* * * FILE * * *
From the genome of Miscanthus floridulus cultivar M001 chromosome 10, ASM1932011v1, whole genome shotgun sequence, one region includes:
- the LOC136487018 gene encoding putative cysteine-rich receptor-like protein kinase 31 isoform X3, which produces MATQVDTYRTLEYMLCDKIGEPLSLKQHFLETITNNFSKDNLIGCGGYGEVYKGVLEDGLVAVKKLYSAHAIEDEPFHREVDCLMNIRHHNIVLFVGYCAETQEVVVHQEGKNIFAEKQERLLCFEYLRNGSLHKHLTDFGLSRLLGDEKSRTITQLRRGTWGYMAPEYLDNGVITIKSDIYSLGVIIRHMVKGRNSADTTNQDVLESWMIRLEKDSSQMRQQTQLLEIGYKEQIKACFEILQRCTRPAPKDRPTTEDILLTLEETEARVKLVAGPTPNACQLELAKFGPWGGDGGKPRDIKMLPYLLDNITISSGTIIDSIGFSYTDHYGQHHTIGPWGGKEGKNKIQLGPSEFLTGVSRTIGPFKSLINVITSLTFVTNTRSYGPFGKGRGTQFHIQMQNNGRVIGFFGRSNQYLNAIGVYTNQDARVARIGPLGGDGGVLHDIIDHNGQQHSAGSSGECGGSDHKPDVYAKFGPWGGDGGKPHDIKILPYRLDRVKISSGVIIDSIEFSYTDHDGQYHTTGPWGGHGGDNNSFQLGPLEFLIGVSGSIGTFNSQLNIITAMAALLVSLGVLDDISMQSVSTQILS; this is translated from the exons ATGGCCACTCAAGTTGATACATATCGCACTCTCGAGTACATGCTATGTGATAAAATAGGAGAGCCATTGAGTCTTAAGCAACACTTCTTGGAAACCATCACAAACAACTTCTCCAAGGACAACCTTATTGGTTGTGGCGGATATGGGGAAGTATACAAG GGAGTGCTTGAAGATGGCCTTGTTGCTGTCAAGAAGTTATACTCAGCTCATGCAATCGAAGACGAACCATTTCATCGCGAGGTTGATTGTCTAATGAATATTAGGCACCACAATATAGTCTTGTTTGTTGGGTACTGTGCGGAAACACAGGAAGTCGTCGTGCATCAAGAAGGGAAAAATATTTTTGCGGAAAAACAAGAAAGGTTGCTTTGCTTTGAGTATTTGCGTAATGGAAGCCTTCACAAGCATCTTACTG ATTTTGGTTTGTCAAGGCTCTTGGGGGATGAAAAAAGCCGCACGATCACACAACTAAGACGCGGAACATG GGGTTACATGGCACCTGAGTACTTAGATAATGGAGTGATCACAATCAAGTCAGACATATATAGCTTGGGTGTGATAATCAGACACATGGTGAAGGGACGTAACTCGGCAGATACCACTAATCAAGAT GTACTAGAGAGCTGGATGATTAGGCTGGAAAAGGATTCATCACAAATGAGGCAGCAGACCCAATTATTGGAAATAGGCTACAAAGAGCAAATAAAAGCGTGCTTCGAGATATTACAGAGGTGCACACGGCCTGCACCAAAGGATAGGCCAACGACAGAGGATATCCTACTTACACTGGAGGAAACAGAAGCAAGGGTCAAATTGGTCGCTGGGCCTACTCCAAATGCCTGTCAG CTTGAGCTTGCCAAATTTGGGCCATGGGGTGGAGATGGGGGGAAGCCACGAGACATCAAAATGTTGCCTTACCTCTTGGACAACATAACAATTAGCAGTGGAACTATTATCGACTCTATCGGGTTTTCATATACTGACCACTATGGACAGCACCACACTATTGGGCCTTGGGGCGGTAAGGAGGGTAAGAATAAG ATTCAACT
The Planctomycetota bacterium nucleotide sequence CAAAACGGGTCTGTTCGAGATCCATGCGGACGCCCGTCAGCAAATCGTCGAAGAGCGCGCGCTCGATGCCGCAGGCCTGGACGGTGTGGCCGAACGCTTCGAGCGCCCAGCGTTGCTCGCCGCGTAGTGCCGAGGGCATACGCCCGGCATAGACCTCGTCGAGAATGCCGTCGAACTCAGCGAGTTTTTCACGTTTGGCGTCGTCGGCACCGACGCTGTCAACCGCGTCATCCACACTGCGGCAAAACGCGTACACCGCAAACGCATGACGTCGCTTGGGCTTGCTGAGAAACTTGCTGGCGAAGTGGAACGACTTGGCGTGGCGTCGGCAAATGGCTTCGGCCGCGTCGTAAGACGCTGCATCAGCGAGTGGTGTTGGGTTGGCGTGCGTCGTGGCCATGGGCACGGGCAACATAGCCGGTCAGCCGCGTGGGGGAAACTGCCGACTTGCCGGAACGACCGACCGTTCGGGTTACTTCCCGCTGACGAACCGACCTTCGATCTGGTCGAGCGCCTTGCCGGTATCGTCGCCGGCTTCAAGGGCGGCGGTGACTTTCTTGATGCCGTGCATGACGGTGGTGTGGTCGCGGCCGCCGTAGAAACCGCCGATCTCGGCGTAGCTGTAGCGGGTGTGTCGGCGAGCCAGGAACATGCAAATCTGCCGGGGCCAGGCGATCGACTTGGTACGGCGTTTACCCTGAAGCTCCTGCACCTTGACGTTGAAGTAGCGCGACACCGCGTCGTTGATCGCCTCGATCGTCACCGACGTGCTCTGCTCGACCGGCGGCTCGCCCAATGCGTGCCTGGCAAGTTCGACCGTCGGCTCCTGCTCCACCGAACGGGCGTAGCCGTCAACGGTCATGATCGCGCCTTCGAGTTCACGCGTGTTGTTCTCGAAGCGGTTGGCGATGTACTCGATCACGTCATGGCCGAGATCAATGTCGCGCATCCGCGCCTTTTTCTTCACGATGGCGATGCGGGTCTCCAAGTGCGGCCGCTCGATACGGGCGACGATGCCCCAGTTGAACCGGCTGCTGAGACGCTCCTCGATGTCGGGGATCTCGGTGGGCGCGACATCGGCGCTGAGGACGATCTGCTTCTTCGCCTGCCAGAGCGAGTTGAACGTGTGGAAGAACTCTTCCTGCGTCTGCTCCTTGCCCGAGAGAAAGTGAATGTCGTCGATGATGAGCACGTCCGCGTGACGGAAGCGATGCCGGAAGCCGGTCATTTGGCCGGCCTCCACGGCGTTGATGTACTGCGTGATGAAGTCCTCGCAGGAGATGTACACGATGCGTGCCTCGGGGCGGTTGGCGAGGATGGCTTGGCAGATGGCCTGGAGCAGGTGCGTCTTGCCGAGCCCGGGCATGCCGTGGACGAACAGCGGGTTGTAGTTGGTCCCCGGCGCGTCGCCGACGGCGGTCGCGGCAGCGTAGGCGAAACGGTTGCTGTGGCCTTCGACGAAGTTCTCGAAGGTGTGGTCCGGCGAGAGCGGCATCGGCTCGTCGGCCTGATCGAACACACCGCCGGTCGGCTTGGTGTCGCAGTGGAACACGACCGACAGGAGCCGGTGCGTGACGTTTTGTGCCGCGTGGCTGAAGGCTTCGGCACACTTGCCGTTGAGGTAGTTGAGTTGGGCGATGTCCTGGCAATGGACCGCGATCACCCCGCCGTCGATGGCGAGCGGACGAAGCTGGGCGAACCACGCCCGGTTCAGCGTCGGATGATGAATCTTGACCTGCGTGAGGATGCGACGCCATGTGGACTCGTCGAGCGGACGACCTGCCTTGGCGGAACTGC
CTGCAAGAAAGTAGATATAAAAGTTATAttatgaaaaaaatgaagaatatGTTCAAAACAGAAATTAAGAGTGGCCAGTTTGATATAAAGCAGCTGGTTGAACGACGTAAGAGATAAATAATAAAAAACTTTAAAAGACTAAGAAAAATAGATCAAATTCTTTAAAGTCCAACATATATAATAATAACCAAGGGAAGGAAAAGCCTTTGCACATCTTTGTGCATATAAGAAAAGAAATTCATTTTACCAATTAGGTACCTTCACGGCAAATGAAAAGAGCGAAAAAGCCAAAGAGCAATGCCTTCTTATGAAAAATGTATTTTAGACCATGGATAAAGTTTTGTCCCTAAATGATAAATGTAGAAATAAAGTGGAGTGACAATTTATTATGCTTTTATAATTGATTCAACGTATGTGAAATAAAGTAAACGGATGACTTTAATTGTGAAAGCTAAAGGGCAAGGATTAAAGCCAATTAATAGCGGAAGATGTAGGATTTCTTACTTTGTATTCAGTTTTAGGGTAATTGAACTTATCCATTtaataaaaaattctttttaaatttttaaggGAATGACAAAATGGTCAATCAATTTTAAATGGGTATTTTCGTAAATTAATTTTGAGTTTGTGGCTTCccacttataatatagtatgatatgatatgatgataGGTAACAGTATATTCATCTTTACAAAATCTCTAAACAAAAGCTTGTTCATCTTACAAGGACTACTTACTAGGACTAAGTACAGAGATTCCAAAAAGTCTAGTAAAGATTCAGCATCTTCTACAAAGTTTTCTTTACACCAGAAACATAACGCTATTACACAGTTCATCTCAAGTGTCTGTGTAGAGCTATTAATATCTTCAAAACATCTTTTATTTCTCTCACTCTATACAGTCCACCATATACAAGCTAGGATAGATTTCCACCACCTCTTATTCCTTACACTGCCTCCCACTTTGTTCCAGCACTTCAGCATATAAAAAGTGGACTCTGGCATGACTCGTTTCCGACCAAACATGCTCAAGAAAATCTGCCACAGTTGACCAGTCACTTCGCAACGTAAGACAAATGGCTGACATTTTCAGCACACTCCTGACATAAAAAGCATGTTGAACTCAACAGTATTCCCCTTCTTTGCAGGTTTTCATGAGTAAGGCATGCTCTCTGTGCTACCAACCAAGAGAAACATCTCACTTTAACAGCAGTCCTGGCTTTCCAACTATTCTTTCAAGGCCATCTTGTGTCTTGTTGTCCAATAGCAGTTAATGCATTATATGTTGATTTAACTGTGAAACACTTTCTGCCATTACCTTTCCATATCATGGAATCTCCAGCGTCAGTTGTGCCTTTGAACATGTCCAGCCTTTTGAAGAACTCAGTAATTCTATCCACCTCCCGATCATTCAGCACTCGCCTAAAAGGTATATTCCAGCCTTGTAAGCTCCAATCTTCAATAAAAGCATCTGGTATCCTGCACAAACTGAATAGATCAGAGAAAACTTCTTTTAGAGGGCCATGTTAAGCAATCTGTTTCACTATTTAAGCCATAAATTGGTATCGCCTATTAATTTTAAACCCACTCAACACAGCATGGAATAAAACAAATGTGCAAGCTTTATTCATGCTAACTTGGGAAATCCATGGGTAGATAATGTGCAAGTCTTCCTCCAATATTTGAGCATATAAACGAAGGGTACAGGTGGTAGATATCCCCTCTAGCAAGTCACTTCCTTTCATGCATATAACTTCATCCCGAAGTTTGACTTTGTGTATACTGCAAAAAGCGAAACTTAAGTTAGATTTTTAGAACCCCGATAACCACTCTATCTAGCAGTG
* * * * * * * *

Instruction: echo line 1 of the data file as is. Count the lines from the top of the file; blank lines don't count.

From the genome of Miscanthus floridulus cultivar M001 chromosome 10, ASM1932011v1, whole genome shotgun sequence, one region includes: